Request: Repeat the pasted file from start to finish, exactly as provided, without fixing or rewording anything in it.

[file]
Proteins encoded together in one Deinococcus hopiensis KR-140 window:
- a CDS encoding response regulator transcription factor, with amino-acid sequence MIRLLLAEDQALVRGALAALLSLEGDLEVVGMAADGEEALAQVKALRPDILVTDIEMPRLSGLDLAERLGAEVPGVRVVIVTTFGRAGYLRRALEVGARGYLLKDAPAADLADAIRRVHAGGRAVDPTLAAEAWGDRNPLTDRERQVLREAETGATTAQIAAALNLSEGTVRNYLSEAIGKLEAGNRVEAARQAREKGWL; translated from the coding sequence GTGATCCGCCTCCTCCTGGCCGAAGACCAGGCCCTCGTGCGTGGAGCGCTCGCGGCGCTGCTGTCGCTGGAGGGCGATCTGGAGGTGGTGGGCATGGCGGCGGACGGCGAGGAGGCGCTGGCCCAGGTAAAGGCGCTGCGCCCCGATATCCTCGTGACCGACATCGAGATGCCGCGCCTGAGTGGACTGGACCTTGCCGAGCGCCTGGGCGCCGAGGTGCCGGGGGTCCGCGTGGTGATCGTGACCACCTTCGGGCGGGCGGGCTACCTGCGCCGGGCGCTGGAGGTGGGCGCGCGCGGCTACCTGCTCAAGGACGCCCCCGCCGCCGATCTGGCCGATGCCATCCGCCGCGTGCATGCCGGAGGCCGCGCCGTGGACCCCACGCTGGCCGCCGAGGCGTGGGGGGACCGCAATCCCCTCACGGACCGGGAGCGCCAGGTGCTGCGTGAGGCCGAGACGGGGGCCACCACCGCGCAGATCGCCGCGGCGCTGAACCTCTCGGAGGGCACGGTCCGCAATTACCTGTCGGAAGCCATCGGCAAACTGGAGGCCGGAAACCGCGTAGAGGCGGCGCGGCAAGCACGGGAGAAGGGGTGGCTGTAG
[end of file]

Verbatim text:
Proteins encoded together in one Deinococcus hopiensis KR-140 window:
- a CDS encoding response regulator transcription factor, with amino-acid sequence MIRLLLAEDQALVRGALAALLSLEGDLEVVGMAADGEEALAQVKALRPDILVTDIEMPRLSGLDLAERLGAEVPGVRVVIVTTFGRAGYLRRALEVGARGYLLKDAPAADLADAIRRVHAGGRAVDPTLAAEAWGDRNPLTDRERQVLREAETGATTAQIAAALNLSEGTVRNYLSEAIGKLEAGNRVEAARQAREKGWL; translated from the coding sequence GTGATCCGCCTCCTCCTGGCCGAAGACCAGGCCCTCGTGCGTGGAGCGCTCGCGGCGCTGCTGTCGCTGGAGGGCGATCTGGAGGTGGTGGGCATGGCGGCGGACGGCGAGGAGGCGCTGGCCCAGGTAAAGGCGCTGCGCCCCGATATCCTCGTGACCGACATCGAGATGCCGCGCCTGAGTGGACTGGACCTTGCCGAGCGCCTGGGCGCCGAGGTGCCGGGGGTCCGCGTGGTGATCGTGACCACCTTCGGGCGGGCGGGCTACCTGCGCCGGGCGCTGGAGGTGGGCGCGCGCGGCTACCTGCTCAAGGACGCCCCCGCCGCCGATCTGGCCGATGCCATCCGCCGCGTGCATGCCGGAGGCCGCGCCGTGGACCCCACGCTGGCCGCCGAGGCGTGGGGGGACCGCAATCCCCTCACGGACCGGGAGCGCCAGGTGCTGCGTGAGGCCGAGACGGGGGCCACCACCGCGCAGATCGCCGCGGCGCTGAACCTCTCGGAGGGCACGGTCCGCAATTACCTGTCGGAAGCCATCGGCAAACTGGAGGCCGGAAACCGCGTAGAGGCGGCGCGGCAAGCACGGGAGAAGGGGTGGCTGTAG